Water Vole (Arvicola terrestris, Arvicola sapidus)


Class: Mammalia
Order: Rodentia
Family:    Muridae
Size:    Length: 6 to 9 inches (15 to 23 cm)  Tail: 6 inches (15 cm)
Weight: 3 to 10 ounces (85 to 283 grams)
Diet: Mainly grasses and plants, as well as twigs, buds, fruit, bulbs and roots
Distribution: Europe and western North America
Young:  2 to 8, 3 to 4 times per year
Animal Predators:  Minks, owls, herons, foxes, stoats, cats and rats
IUCN Status: No special status/Lower Risk, Near Threatened (see Conservation below)
Terms: No special terms
Lifespan: From 5 months to 3 years in the wild and 5 years in captivity



       One of the characters in the classic book Wind in the Willows is a water vole named Ratty.

       The Scottish Wildlife Trust estimates that the water vole may be extinct in the U.K. by 2003.

       The water vole and its habitat are legally protected under U.K.ís Wildlife and Countryside Act.


Water voles are also known as water rats, as they resemble brown rats, but have a rounder face, not the long snout typical of rats. They have thick, brown fur with a reddish tinge. Their tail is shorter and their eyes and ears are smaller than those of rats. Unlike rats, water voles have hair on their tail. They have four toes on their front paws and five toes on their hind paws. 



Once widespread in England, Wales and Scotland, loss of habitat and predation by the introduced and extremely aggressive American mink has led to a serious population decline. In addition to the United Kingdom, water voles are found in various parts of Europe such as Holland and Germany, where they are exposed to the same threats. Water voles can also be found in western North America, from British Columbia and Alberta through Montana, Wyoming, Idaho and Utah. They dig burrows in the banks of streams, ponds and canals, or in fields or forests near water.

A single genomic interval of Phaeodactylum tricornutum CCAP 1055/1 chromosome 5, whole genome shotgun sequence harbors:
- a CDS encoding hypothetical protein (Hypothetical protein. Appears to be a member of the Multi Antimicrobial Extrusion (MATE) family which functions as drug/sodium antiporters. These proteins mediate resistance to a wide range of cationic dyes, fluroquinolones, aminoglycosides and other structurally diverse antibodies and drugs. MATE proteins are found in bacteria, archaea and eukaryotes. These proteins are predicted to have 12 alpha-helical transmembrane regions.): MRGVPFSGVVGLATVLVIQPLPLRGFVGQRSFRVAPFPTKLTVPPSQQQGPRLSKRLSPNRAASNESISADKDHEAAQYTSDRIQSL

Feeding Habits

Their diet consists mainly of grasses and plants, in addition to twigs, buds, fruit, bulbs and roots. 



Within the burrow, water voles construct a nest of grass. They usually have a 22-day gestation period and give birth to litters of two to eight (but usually four to six) offspring within a burrow. Although they are born with no fur, the tiny babies grow a coat within five days, and by their eighth day, their eyes have opened. In just two weeks they are weaned, and they quickly learn to gather food. A burrow usually consists of an adult couple, their current litter and offspring from the previous litter. 



Water voles can be active both day and night. They mark their territories with secretions from the scent glands on their feet. Water voles are rarely seen by people, and will dive into the water when they hear anyone approaching. Although they do not hibernate, water voles store some food for the winter and become less active during that time.



The southern water vole (Arvicola sapidus), found in France, Portugal and Spain, is listed by the IUCN as Lower Risk, Near Threatened. 









Water Vole Wildlife Fact File, IM Pub, US